ebook ∣ The Battle of Britain · Anzac Battles
By Adam Claasen
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In the summer of 1940 the Luftwaffe locked horns with the RAF in a life-and-death struggle for mastery of the skies over southern England. Success for Germany would knock Britain out of the war and give Adolf Hitler a free hand for his assault on the Soviet Union. Success for the RAF would bring an end to the German advance to the west and ultimately facilitate the D-Day landings four years in the future. What is less well known is that the second-largest foreign contingent in Fighter Command was drawn from the British Commonwealth's southernmost Dominions: New Zealand and Australia. One hundred and seventy-one Anzac airmen were thrust headlong into a ferocious air battle that would put their skills, resolve and character to the ultimate test. The tale of their place in the Battle of Britain, along with their personal stories, friendships, successes, losses and fears are told in detail for the first time in 'Dogfight'.
'Dogfight' tells the story of Australians and New Zealanders in one of the Second World War's defining and most memorable campaigns. From July until October 1940, the German air force (the Luftwaffe) sought aerial supremacy in skies over England as a prerequisite for an invasion of Britain (Operation Sealion). The ensuing conflict of Luftwaffe and RAF aircraft in the long summer of 1940 became forever known as the Battle of Britain.
Of the 574 overseas pilots in the campaign, the New Zealand contingent of 134 airmen was second in size only to the Polish contribution. The Australian involvement, though smaller, was a healthy 37. Thus a fifth of overseas pilots were Anzacs. Among these colonials were some of the Battle of Britain's widely admired aces. Of the top ten pilots with the greatest number of victories two were New Zealanders (C. F. Gray and B. Carbury) and one an Australian (P. Hughes). Australian and New Zealand aircrew were also employed in attacking enemy Channel ports and airfields as part of Bomber and Coastal Command's attempts to thwart invasion preparations and blunt the Luftwaffe aerial onslaught. The Anzacs also had a fellow compatriot at the highest level in the Fighter Command system: the highly regarded New Zealander Air Vice-Marshal Sir Keith Park, who was instrumental in devising and implementing the integrated air defence of Britain around Spitfire and Hurricane aircraft, radio control and radar. In the spring of 1940, he was given the command of Group 11, which would face the brunt of the German aggression in south-east England. The success of Park's plans and operational initiatives, and the role played by Anzac pilots and aircrew, would all contribute to the conflict's eventual successful outcome.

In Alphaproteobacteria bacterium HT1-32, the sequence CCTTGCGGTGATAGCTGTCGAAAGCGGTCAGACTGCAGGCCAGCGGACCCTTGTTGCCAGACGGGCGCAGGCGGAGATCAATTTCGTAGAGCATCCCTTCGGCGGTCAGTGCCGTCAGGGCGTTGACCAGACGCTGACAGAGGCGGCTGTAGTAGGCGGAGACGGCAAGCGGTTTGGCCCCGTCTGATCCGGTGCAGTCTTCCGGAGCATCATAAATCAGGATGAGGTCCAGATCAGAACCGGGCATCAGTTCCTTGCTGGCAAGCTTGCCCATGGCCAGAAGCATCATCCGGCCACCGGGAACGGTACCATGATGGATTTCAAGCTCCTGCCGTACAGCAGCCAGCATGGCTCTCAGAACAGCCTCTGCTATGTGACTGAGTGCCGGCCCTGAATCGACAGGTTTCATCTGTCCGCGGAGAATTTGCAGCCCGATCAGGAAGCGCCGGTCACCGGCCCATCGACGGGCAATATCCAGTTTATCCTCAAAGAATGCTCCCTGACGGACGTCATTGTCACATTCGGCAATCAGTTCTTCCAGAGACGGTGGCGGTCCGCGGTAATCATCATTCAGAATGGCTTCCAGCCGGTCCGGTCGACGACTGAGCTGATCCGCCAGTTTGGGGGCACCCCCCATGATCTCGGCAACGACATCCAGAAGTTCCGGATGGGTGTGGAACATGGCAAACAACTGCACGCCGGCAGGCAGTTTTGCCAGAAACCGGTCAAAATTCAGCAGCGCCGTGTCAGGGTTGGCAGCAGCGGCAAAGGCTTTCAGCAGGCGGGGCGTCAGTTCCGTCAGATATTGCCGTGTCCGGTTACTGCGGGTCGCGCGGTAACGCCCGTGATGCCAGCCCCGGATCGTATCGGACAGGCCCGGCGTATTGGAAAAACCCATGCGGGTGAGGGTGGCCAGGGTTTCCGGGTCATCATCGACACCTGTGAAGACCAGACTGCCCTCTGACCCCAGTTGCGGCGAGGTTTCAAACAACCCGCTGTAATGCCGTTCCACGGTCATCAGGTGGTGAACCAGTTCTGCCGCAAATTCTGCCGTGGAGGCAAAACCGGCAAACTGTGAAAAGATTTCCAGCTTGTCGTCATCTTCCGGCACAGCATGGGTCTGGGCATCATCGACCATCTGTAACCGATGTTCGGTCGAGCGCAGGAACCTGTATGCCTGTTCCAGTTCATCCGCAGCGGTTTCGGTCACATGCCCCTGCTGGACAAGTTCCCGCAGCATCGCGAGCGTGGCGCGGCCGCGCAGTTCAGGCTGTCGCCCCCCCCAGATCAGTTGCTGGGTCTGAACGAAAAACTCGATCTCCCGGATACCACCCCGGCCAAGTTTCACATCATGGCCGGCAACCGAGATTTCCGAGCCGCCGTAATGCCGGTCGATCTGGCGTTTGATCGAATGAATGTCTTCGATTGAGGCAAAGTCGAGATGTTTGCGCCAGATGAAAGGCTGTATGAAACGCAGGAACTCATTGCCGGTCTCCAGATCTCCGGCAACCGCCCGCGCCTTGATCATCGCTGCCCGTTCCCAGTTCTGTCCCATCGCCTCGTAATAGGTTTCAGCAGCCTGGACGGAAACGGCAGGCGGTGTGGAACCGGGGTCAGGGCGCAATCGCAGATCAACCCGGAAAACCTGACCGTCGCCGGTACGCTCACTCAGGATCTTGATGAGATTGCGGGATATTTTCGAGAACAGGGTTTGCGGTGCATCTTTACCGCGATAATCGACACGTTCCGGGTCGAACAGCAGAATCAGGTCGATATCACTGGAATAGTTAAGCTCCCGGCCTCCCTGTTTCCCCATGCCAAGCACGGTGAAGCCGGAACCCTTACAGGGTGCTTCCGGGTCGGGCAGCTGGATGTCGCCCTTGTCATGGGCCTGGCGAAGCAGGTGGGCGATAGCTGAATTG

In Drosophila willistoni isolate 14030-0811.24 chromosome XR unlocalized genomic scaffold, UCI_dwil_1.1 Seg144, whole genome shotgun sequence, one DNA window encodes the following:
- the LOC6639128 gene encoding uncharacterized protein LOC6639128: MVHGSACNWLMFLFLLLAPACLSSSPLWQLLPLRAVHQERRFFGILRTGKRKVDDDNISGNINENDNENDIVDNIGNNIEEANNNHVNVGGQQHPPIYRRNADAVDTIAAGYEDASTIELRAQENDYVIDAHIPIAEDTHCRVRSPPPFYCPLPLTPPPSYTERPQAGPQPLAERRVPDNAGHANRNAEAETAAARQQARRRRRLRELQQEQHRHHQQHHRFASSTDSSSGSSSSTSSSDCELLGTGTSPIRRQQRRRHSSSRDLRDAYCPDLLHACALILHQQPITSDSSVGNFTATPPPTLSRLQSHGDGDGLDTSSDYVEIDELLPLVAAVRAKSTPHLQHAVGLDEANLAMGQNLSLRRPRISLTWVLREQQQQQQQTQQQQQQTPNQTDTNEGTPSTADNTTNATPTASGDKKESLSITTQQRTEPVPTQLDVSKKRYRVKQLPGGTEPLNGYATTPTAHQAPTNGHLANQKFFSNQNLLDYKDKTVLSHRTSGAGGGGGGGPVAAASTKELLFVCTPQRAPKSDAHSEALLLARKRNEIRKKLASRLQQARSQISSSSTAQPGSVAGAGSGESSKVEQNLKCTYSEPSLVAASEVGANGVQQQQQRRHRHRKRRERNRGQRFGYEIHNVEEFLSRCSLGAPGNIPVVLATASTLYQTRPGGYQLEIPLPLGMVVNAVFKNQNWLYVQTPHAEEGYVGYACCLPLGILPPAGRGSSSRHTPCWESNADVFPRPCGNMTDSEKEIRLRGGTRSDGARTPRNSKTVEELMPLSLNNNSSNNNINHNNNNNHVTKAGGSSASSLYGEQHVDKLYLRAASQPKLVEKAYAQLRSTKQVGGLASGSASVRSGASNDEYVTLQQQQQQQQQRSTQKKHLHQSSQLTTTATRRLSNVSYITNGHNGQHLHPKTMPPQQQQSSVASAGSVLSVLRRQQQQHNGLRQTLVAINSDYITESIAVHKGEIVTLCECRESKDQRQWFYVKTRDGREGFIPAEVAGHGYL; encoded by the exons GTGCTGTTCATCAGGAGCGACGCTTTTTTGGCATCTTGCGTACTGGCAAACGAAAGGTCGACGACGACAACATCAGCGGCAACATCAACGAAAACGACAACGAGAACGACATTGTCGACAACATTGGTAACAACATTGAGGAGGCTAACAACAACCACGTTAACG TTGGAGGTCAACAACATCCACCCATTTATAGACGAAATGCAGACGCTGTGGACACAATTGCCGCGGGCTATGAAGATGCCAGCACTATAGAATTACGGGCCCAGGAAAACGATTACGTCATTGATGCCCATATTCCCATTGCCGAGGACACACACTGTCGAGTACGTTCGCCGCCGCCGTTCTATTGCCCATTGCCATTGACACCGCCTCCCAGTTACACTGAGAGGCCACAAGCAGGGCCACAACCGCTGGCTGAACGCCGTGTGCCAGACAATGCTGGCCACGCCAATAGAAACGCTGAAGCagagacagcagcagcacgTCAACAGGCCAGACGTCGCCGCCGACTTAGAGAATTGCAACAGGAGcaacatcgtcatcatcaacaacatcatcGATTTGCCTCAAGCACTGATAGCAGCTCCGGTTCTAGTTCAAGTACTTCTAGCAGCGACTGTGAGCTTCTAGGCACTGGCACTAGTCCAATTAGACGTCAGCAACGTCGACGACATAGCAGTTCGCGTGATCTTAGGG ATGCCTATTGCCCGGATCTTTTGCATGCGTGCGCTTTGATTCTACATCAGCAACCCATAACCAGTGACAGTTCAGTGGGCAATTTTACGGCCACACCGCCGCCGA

Dr Adam Claasen is a senior lecturer in modern history and international relations at Massey University. He has a doctorate from the University of Canterbury, is a Smithsonian Institution fellowship recipient, and in 2006 was a Fulbright Visiting Scholar at Georgetown University, Washington, D.C. He teaches and researches primarily on the Second World War and the role of air power in war, and is the author of 'Hitler's Northern War'.
The Anzac Battles Series is a collection of books describing the great military battles fought by Australian and New Zealand soldiers during the wars of the twentieth century. Each title in the series focuses on one battle, describing the background to the action, the combat itself, the strategy employed and the outcome. The story is told through the actions of the main protagonists and the individuals who distinguished themselves in the battle. The authors are all respected military historians with specialist knowledge of the battles described.